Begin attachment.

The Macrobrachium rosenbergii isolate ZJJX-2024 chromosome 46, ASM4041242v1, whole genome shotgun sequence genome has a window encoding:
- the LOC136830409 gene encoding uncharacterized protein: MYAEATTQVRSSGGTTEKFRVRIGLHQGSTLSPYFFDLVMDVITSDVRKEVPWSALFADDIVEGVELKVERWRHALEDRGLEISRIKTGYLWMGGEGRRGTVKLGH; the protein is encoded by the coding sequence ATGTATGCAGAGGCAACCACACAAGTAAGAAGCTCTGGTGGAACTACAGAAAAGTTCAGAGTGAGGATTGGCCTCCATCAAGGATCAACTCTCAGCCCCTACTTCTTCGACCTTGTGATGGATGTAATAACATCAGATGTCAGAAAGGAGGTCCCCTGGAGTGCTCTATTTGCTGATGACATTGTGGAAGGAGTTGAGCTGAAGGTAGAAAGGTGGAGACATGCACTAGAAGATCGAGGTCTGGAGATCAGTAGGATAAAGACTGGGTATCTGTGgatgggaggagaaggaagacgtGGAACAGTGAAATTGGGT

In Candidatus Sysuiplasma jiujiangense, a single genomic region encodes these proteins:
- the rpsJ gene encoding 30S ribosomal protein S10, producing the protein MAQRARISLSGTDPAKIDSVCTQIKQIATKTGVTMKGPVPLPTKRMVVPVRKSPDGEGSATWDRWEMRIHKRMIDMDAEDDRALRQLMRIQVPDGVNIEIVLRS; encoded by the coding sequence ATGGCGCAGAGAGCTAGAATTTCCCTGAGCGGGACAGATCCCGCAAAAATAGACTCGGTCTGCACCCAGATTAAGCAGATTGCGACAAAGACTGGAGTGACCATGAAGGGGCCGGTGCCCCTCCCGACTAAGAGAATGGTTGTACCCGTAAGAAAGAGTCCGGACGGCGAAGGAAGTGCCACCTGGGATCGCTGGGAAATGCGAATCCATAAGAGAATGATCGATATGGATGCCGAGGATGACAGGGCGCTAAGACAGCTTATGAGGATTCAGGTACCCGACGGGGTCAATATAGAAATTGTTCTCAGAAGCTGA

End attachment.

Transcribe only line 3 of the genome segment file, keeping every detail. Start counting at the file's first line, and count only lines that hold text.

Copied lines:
In Candidatus Sysuiplasma jiujiangense, a single genomic region encodes these proteins: